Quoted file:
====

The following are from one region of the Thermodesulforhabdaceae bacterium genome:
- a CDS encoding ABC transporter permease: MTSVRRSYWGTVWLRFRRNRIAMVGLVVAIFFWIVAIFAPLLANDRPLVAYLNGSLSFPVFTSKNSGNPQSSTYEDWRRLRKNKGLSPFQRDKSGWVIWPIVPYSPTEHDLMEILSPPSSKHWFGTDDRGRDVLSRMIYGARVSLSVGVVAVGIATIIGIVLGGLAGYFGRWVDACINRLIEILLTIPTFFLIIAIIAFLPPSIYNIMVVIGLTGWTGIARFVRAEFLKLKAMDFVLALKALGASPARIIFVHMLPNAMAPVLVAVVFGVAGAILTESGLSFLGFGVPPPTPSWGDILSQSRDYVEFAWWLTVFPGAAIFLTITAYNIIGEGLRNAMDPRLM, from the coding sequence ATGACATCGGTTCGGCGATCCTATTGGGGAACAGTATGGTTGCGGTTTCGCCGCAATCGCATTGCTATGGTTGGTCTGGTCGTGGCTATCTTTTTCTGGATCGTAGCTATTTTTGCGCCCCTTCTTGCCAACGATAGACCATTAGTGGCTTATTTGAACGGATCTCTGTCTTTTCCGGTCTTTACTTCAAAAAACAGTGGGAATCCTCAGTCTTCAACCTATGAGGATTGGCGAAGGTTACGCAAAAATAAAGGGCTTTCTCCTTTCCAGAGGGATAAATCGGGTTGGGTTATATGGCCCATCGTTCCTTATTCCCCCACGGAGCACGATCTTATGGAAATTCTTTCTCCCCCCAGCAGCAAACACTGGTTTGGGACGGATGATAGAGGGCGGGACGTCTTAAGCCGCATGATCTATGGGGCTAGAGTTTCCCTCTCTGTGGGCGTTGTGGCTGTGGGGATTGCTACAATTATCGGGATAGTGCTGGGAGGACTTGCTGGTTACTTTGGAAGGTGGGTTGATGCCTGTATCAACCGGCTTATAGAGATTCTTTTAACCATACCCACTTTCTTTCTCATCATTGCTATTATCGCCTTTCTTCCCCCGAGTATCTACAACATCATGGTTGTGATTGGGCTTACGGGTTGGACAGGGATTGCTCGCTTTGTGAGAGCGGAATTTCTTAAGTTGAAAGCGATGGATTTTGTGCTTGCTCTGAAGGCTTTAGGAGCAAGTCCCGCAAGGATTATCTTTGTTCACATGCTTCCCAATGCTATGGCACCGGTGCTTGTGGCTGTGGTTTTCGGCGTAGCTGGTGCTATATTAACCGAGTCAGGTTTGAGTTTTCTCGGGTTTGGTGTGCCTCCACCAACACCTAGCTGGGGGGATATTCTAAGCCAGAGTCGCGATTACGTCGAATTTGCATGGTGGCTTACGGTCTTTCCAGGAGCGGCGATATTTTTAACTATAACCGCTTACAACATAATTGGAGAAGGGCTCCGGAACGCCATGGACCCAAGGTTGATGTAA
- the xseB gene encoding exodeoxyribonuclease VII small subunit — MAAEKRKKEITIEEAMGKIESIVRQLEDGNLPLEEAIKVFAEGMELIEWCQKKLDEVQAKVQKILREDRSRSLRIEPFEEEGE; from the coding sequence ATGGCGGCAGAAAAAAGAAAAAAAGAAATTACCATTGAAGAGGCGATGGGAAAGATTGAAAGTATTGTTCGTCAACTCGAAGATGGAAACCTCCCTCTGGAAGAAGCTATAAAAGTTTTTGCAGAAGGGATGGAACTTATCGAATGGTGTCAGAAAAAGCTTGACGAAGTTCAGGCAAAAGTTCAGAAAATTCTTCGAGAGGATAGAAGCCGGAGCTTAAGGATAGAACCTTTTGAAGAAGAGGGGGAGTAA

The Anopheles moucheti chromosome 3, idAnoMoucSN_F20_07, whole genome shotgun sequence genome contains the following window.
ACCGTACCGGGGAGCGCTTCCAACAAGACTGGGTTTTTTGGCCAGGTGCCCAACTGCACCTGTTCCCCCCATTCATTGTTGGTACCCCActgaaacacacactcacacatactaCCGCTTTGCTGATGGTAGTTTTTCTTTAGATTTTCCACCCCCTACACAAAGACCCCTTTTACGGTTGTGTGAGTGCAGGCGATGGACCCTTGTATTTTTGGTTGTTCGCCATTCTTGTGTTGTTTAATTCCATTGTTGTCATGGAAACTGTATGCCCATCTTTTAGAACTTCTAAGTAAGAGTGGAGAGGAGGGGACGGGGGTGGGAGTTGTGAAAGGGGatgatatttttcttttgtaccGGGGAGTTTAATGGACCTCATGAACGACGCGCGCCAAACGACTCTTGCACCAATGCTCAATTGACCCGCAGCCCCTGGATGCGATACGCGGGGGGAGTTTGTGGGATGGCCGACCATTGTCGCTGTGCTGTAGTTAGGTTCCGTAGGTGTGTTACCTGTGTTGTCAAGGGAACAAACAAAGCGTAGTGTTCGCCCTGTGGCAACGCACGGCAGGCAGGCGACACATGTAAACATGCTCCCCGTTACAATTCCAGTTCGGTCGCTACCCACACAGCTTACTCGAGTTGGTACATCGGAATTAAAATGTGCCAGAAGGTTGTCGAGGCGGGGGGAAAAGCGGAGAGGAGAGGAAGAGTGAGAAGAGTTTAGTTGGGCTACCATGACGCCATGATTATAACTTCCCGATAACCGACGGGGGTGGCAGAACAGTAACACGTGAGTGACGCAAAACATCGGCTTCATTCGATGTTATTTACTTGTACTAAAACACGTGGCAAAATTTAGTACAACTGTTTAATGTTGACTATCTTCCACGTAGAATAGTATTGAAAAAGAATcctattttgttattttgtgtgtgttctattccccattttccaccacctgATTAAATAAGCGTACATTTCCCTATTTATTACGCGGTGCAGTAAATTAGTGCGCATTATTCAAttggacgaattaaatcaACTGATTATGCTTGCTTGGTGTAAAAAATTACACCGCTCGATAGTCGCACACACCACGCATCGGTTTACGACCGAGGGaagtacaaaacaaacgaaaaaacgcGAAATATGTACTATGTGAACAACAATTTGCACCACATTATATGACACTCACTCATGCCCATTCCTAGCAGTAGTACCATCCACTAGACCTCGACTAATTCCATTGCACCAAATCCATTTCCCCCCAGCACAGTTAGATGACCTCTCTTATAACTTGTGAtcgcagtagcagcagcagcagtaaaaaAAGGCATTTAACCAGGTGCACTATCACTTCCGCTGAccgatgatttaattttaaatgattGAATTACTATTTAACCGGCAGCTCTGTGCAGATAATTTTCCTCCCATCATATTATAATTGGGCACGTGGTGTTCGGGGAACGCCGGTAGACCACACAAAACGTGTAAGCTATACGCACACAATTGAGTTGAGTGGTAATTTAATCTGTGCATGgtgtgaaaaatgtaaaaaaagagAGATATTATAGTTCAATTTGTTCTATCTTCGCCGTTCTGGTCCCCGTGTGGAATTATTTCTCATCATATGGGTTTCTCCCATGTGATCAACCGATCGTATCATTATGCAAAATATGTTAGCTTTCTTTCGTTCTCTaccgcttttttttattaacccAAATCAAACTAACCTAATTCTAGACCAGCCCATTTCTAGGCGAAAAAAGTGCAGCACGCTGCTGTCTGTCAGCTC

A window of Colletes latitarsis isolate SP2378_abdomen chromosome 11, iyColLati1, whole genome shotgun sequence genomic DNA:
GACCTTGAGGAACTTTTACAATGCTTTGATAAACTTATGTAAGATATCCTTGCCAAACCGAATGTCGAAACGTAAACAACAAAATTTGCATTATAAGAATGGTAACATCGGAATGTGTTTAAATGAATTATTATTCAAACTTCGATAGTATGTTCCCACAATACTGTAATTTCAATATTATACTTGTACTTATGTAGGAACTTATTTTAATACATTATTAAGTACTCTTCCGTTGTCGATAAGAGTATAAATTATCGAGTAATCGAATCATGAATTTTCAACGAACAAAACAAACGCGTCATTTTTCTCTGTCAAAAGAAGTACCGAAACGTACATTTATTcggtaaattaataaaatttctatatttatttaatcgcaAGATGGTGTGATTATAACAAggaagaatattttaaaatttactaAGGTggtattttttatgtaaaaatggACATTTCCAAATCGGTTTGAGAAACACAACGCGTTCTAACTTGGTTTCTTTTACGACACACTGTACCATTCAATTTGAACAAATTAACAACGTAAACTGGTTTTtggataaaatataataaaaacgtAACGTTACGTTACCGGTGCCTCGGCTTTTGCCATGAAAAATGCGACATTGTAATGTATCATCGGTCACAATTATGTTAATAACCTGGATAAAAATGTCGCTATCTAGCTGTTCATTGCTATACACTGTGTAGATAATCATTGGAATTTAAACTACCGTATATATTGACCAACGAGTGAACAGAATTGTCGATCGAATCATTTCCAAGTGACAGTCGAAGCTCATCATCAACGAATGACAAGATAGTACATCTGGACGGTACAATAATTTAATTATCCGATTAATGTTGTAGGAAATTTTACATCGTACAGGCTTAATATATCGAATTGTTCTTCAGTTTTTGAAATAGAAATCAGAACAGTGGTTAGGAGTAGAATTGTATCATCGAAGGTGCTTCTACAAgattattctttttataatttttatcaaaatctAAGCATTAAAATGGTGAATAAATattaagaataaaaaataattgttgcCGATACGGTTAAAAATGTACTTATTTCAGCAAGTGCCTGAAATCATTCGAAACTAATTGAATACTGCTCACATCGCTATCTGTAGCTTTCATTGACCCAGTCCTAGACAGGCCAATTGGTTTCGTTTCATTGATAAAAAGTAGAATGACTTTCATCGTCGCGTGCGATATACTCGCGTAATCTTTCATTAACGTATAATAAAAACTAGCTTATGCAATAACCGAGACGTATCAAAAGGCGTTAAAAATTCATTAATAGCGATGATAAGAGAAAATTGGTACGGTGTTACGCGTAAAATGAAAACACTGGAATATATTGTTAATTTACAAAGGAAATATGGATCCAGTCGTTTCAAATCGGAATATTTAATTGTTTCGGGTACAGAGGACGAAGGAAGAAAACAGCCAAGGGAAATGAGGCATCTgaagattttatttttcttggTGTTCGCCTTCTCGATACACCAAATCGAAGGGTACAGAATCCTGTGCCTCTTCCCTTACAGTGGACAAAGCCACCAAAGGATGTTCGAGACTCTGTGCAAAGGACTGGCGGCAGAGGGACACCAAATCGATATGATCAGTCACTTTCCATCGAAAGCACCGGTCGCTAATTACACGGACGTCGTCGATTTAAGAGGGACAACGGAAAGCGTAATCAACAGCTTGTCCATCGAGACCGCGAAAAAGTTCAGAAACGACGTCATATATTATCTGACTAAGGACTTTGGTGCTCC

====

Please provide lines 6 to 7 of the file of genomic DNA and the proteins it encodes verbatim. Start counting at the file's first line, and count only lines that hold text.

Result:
A window of Colletes latitarsis isolate SP2378_abdomen chromosome 11, iyColLati1, whole genome shotgun sequence genomic DNA:
GACCTTGAGGAACTTTTACAATGCTTTGATAAACTTATGTAAGATATCCTTGCCAAACCGAATGTCGAAACGTAAACAACAAAATTTGCATTATAAGAATGGTAACATCGGAATGTGTTTAAATGAATTATTATTCAAACTTCGATAGTATGTTCCCACAATACTGTAATTTCAATATTATACTTGTACTTATGTAGGAACTTATTTTAATACATTATTAAGTACTCTTCCGTTGTCGATAAGAGTATAAATTATCGAGTAATCGAATCATGAATTTTCAACGAACAAAACAAACGCGTCATTTTTCTCTGTCAAAAGAAGTACCGAAACGTACATTTATTcggtaaattaataaaatttctatatttatttaatcgcaAGATGGTGTGATTATAACAAggaagaatattttaaaatttactaAGGTggtattttttatgtaaaaatggACATTTCCAAATCGGTTTGAGAAACACAACGCGTTCTAACTTGGTTTCTTTTACGACACACTGTACCATTCAATTTGAACAAATTAACAACGTAAACTGGTTTTtggataaaatataataaaaacgtAACGTTACGTTACCGGTGCCTCGGCTTTTGCCATGAAAAATGCGACATTGTAATGTATCATCGGTCACAATTATGTTAATAACCTGGATAAAAATGTCGCTATCTAGCTGTTCATTGCTATACACTGTGTAGATAATCATTGGAATTTAAACTACCGTATATATTGACCAACGAGTGAACAGAATTGTCGATCGAATCATTTCCAAGTGACAGTCGAAGCTCATCATCAACGAATGACAAGATAGTACATCTGGACGGTACAATAATTTAATTATCCGATTAATGTTGTAGGAAATTTTACATCGTACAGGCTTAATATATCGAATTGTTCTTCAGTTTTTGAAATAGAAATCAGAACAGTGGTTAGGAGTAGAATTGTATCATCGAAGGTGCTTCTACAAgattattctttttataatttttatcaaaatctAAGCATTAAAATGGTGAATAAATattaagaataaaaaataattgttgcCGATACGGTTAAAAATGTACTTATTTCAGCAAGTGCCTGAAATCATTCGAAACTAATTGAATACTGCTCACATCGCTATCTGTAGCTTTCATTGACCCAGTCCTAGACAGGCCAATTGGTTTCGTTTCATTGATAAAAAGTAGAATGACTTTCATCGTCGCGTGCGATATACTCGCGTAATCTTTCATTAACGTATAATAAAAACTAGCTTATGCAATAACCGAGACGTATCAAAAGGCGTTAAAAATTCATTAATAGCGATGATAAGAGAAAATTGGTACGGTGTTACGCGTAAAATGAAAACACTGGAATATATTGTTAATTTACAAAGGAAATATGGATCCAGTCGTTTCAAATCGGAATATTTAATTGTTTCGGGTACAGAGGACGAAGGAAGAAAACAGCCAAGGGAAATGAGGCATCTgaagattttatttttcttggTGTTCGCCTTCTCGATACACCAAATCGAAGGGTACAGAATCCTGTGCCTCTTCCCTTACAGTGGACAAAGCCACCAAAGGATGTTCGAGACTCTGTGCAAAGGACTGGCGGCAGAGGGACACCAAATCGATATGATCAGTCACTTTCCATCGAAAGCACCGGTCGCTAATTACACGGACGTCGTCGATTTAAGAGGGACAACGGAAAGCGTAATCAACAGCTTGTCCATCGAGACCGCGAAAAAGTTCAGAAACGACGTCATATATTATCTGACTAAGGACTTTGGTGCTCC